Amedeo Modigliani was one of the greatest artists of the 20th century. Born in Livorno (Leghorn), Italy, he was the fourth son of Eugenia Garsin and Flaminio Modigliani. Both the Garsins and the Modiglianis descended from the Sephardic Jews that were expelled from Spain in 1492. In the 20th century Jews in Italy lived in freedom and prosperity. Amedeo’s mother Eugenia at the age of 15 married Flaminio Modigliani and together they moved to Livorno. For several years Flaminio was a successful merchant and a respected banker; the family prospered and enjoyed a period of affluence.
Amedeo’s birth coincided with the disastrous financial collapse of his father’s business, but his birth practically saved the family from ruin: according to an ancient law, creditors couldn’t seize the bed of a pregnant woman or a mother with a newborn child.
Unfortunately the poor baby’s lungs were in such a sad condition that within a few years Amedeo had many close calls with pneumonia, suffered an attack of pleurisy, followed by a case of typhoid fever and by the time he was 16 years old he contracted the tuberculosis that finally would claim his life. He died young at 36.
Amedeo Modigliani’s life was a continuous struggle against poverty and chronic ill health.
Amedeo had a close relationship with his mother, a very talented and well educated woman who taught him at home until he was 10. His mother was also instrumental in his ability to pursue art as a vocation. Amedeo started drawing and painting from a very early age. At 14, since Livorno’s local museum housed only a limited number of paintings by the Italian Renaissance masters, he begged his mother to take him to Florence where he could see the paintings in the Palazzo Pitti and the Uffizi Galleria. The tales he had heard about the great masterpieces held in Florence intrigued him. His mother promised that she would take him to Florence herself, the moment he was recovered from the typhoid fever. His mother not only fulfilled this promise, but convinced of her son potential, enrolled him with the best painting master in Leghorn, Guglielmo Micheli.

Amedeo Modigliani, Ritratto di donna con cravatta nera

With Micheli, Amedeo studied not only landscape, but also portraiture, still life and the nude. In 1901, while in Rome, he became also acquainted with the “Macchiaioli” style by Domenico Morelli, a painter of religious scenes. But Amedeo’s style was not influenced by any of the mentioned styles and themes of 20th century Italian art.Amedeo developed his own style consisting mostly of portraits and elegant nudes with almond eyes, thick red mouths, twisted noses and elongated necks. Through the influence of the Rumanian sculptor Constantin Brancusi, he fell under the spell of primitive sculpture, mostly African; but a couple of years later he dropped sculpting and dedicated himself totally to painting.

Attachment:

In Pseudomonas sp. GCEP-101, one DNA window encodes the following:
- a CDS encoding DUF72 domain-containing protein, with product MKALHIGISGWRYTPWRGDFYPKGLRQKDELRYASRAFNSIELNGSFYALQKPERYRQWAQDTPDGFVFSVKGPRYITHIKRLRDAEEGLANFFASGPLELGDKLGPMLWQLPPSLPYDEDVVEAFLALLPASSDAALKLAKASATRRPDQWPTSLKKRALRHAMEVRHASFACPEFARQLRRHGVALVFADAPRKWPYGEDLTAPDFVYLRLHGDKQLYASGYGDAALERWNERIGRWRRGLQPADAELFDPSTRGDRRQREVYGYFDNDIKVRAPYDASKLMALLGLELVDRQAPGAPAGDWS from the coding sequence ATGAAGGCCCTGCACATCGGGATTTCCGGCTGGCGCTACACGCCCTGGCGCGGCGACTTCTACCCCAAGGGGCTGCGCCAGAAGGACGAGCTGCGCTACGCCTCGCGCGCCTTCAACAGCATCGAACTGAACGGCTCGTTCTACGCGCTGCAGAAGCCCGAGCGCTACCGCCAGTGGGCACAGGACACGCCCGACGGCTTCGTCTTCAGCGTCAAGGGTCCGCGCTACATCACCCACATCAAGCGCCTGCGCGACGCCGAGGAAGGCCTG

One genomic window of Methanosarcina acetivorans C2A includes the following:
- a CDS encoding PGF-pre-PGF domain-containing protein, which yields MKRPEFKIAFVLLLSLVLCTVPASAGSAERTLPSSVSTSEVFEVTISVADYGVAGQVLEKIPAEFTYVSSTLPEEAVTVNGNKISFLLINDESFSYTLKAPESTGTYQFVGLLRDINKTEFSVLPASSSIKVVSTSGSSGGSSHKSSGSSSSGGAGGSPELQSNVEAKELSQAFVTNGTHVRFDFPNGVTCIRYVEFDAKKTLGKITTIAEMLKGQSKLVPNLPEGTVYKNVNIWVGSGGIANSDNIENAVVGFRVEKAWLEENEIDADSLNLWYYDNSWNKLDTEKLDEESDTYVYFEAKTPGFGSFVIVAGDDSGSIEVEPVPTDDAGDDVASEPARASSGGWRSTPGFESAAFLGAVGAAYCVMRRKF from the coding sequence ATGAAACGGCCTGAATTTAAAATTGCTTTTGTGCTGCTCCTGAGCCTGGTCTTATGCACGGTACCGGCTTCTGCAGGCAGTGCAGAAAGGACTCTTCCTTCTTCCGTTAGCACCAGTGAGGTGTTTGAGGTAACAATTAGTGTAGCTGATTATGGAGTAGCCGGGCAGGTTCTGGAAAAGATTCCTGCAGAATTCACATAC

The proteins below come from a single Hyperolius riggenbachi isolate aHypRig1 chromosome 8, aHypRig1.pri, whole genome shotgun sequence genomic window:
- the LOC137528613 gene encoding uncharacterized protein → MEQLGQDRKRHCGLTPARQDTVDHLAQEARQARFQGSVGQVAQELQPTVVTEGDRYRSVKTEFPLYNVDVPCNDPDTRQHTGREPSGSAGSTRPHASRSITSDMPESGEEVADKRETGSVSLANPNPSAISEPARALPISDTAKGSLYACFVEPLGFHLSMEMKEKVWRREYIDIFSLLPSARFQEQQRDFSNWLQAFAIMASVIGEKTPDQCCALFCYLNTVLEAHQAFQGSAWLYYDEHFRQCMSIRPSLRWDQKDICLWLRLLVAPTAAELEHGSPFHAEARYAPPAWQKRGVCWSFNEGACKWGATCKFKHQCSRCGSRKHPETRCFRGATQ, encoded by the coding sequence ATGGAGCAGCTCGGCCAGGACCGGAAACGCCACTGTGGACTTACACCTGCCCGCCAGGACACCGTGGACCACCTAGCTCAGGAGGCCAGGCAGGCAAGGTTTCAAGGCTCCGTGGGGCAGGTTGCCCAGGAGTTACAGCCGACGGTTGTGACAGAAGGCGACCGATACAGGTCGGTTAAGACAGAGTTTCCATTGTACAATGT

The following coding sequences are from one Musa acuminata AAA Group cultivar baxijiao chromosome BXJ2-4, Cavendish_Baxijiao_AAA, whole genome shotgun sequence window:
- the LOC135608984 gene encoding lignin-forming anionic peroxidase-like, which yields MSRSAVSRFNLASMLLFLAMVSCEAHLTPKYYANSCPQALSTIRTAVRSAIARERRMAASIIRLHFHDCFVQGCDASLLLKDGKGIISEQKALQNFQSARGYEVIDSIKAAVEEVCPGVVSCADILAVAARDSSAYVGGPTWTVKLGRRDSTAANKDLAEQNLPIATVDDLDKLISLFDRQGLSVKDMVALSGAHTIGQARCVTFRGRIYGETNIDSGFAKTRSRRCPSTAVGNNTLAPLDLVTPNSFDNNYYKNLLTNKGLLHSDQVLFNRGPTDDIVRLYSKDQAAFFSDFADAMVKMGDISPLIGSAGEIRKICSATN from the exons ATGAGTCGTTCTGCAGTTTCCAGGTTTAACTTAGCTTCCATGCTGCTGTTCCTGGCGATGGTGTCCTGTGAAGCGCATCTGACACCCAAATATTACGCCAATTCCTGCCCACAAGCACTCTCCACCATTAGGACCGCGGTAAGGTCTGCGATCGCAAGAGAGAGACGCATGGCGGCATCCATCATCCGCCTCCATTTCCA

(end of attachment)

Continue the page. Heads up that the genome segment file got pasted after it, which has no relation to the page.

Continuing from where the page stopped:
At age 18 Amedeo enrolled in the Accademia di Belle Arti (Free School of Nude Studies) in Florence and a year later he registered at the Istituto di Belle Arti in Venice. In the city of the romantic lagoon Modigliani frequented the nightlife. After such an experience he was ready for something more innovative and invigorating. He was 22 when he moved to Paris where he met Cezanne, Picasso, Toulouse-Lautrec and other famous artists. He often visited their studios. The well known artists were rather jealous of him because he was always surrounded by attractive young ladies; in fact Amedeo never had difficulty in finding beautiful models because they willingly posed for him gratis for a chance to look at the handsome painter and to be near him. Soon he joined the “School of Paris” that was composed of a group of 100 plus international artists, mostly Jewish, escaped from their native countries (central and eastern Europe) during the pre-WWII period.
In 1918 Paris was bombarded by the German air force and the School of Paris, including Modigliani, was compelled to move to the South of France, where a few days later, in the city of Nice, Jeanne, the daughter of Amedeo & Jeanne was born.
Modigliani was the typical Latin lover: charming, handsome, irresistible to women. Amedeo had many short-time love affairs but his true love was Jeanne Hebuterne, who soon became his wife. They met in 1916 when Jeanne was 19 and Amedeo 32. They lived together four years until their death, on January 24, 1920. That day Amedeo died of tuberculosis while Jeanne tragically took her life. He was 36, she was 23. Amedeo’s last words were “Cara Italia” (beloved Italy). Although Modigliani spent most of his life in France, his love for Italy never diminished.
A few days ago a friend who lives in Livorno went on a vacation to Paris. There she decided to put a flower on the tomb of her famous “paesano” (fellow countryman) Amedeo Modigliani, who is buried in the Pere Lachaise Cemetery near Paris. 
Although at the front office at the entrance she was given a map of the cemetery, she had difficulty in locating Amedeo’s tomb. She passed the mausoleum of Picasso, Max Jacob, Cezanne, La Fontaine, Moliere and finally, almost hidden behind a large pine tree she discovered Amedeo Modigliani’s tomb. On the tomb she laid the long stem rose that she had brought along, she knelt and said a prayer for dear Modi’s Soul.
May his soul rest in peace.
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